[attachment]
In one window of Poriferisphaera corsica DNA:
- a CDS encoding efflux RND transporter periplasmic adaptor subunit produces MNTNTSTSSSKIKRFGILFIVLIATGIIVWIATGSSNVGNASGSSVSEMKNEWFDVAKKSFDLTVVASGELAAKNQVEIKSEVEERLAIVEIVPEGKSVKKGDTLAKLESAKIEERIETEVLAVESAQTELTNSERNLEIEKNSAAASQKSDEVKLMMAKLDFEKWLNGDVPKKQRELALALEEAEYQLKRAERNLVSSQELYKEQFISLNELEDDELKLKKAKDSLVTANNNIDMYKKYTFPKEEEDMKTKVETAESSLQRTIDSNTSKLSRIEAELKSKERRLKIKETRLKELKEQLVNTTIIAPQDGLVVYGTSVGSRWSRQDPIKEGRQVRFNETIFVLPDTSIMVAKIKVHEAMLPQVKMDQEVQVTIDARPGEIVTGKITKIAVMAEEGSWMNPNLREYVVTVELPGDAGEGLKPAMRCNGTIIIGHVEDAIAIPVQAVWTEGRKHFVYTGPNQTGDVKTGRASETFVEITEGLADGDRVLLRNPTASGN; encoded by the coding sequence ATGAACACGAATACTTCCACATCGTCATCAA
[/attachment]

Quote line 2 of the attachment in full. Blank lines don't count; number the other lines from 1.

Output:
- a CDS encoding efflux RND transporter periplasmic adaptor subunit produces MNTNTSTSSSKIKRFGILFIVLIATGIIVWIATGSSNVGNASGSSVSEMKNEWFDVAKKSFDLTVVASGELAAKNQVEIKSEVEERLAIVEIVPEGKSVKKGDTLAKLESAKIEERIETEVLAVESAQTELTNSERNLEIEKNSAAASQKSDEVKLMMAKLDFEKWLNGDVPKKQRELALALEEAEYQLKRAERNLVSSQELYKEQFISLNELEDDELKLKKAKDSLVTANNNIDMYKKYTFPKEEEDMKTKVETAESSLQRTIDSNTSKLSRIEAELKSKERRLKIKETRLKELKEQLVNTTIIAPQDGLVVYGTSVGSRWSRQDPIKEGRQVRFNETIFVLPDTSIMVAKIKVHEAMLPQVKMDQEVQVTIDARPGEIVTGKITKIAVMAEEGSWMNPNLREYVVTVELPGDAGEGLKPAMRCNGTIIIGHVEDAIAIPVQAVWTEGRKHFVYTGPNQTGDVKTGRASETFVEITEGLADGDRVLLRNPTASGN; encoded by the coding sequence ATGAACACGAATACTTCCACATCGTCATCAA